Let the FestiviTIes begin! Part I - A meaningful Dussehera celebration


C.P. Ravikumar, Texas Instruments

The winter is approaching and the festive season is upon us.  In India, the celebrations begin with Dussehera, reach a crescendo with Diwali, re-ignite with Christmas and come to a glorious end with the ringing in of the New Year.

I had posted a blog post last year on the tradition of worshiping tools, which is an essential part of Dussehera festival.  The kings worshipped their weapons, the farmers worshipped their agricultural tools and the bullock carts, the craftsmen worshipped their hammers and chisels.  The stove, the pestle and the stone grinder in the kitchen were also worshipped! With industrial revolution, automatic machines began to replace the hand-operated ones, but the tradition of offering worship to the machines continues.  On the ninth day of Dussehera, every vehicle is washed and decorated with flowers.  It is a tradition to distribute sweets and puffed rice.

During Dussehera, it is also customary to worship books. After all, knowledge is the most powerful tool ever! In fact, the lighting of rows of Diya (earten lamps) during the festival of Diwali symbolizes the triumph of light (knowledge) over darkness (ignorance).

A Celebration

When I reflected on the activities of the TI India University Program team in the last few weeks, I cannot help but notice that it has been a celebration of sorts. We have been busy with tools and we have been busy with knowledge dissemination. Let me tell you the whole story.

We were trying to emulate Moore’s law when we estimated the number of proposals for the Texas Instruments Innovation Challenge: India Analog Design Contest. Moore’s law predicts a doubling of device density with every scaling of the MOS transistor. Likewise, we predicted that the number of proposals would double in comparison to 2012. Our predictions went wrong – we had approximately a 3.4X rise in the number of proposals!  After a scrutiny by a team of reviewers, 360 teams made it to the first phase of the contest. When the tools began to arrive for these 360 teams, it was time for Dussehera.  In the Hindu mythology, there are stories of heroes who performed rigorous penance and offered prayers to a deity to acquire weapons. Arjuna, the Pandava prince, prayed to Lord Siva and acquired the Pashupatastra. Vaibhav performed a similar trick to get not one but thousands of tools that the teams had sought. Hitesh and Anirudh were his able assistants in this tough endeavor.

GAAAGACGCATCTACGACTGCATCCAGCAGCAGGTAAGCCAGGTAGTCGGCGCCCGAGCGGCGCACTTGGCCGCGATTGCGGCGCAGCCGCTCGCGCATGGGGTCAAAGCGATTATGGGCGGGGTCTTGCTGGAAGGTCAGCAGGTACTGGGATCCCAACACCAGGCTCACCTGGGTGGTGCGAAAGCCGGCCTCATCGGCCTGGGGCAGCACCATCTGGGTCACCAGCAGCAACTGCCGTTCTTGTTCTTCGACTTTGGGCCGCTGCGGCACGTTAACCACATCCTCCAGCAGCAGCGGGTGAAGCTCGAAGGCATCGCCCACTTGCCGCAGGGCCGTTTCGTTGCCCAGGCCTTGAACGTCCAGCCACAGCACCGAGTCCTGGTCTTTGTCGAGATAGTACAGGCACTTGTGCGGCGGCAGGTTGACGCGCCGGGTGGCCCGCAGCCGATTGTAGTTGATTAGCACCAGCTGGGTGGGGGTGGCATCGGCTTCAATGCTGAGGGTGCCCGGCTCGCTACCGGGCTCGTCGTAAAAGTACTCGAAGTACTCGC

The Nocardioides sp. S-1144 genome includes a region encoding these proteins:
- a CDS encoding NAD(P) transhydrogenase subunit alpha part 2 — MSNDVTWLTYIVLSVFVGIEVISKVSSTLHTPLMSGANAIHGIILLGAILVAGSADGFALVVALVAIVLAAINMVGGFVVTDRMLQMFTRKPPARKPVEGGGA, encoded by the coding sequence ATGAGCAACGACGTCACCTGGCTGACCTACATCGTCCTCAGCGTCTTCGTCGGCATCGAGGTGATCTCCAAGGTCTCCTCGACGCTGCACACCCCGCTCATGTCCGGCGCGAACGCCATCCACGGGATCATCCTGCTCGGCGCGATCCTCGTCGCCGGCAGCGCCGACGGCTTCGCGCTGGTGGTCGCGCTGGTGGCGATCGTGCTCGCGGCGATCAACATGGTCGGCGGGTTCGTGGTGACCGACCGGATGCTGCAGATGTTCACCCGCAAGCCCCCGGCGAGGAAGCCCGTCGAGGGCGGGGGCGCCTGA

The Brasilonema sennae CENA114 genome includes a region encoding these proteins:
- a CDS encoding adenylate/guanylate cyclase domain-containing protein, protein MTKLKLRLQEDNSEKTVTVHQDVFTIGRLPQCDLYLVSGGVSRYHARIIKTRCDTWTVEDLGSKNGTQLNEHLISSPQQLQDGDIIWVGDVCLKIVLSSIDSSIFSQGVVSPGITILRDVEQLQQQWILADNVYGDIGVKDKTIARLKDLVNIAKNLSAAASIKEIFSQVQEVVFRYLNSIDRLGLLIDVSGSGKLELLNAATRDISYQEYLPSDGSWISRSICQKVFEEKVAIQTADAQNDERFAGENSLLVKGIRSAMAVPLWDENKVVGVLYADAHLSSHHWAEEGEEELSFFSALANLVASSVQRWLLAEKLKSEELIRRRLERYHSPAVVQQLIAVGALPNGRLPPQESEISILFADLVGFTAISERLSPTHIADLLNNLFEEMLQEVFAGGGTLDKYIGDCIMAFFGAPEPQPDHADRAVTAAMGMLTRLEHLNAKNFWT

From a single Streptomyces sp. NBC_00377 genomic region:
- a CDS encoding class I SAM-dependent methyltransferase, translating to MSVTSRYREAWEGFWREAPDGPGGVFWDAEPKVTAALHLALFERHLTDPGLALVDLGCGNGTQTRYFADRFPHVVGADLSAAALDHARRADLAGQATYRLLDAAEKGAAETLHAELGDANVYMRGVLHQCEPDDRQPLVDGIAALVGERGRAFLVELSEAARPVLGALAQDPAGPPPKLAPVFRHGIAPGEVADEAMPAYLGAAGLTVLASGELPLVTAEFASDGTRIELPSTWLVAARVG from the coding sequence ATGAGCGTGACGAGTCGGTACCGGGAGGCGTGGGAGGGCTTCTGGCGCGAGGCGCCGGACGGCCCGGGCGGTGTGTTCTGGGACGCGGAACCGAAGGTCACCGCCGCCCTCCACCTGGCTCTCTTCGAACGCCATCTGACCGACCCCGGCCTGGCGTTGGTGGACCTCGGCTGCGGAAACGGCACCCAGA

We could not click a picture of all the tools piled up in one place, since the lens of the camera couldn’t quite cover the expanse. But I will include below a glimpse to satisfy your curiosity. Like the Pandava princes who went on to conquer a war with the help of all the tools they downloaded from the heavens, our teams are now getting ready for the challenge. Come to think of it, some of them are chanting mantras and saying passwords to download (software) tools such as the Code Composer Studio (CCS) which is descending down from the “clouds” above as I write these words!

The tools for the Electronics Engineer are of two kinds - Hardware and Software!

The tools are here – let the challenge begin!

What are our teams going to fight and conquer with these tools? I invite you to take a sneak peek at the list of projects that have been shortlisted. There are teams that wish to make this world a healthier place by creating medical gadgets – a war against disease. There are teams that wish to make this world a safer and more secure place – a war against crime and danger. Some teams wish to make this world a greener place – a war against e-waste and for conserving energy.  There are teams that wish to create gadgets for education and entertainment – a war against ignorance and boredom.

Texas Instruments is proud to put the necessary electronic tools in the hands of thousands of students who are ready to take on the innovation challenge. It has been a meaningful Dusshera celebration for us! In the next part of this blog, I will tell you how we are celebrating a meaningful Diwali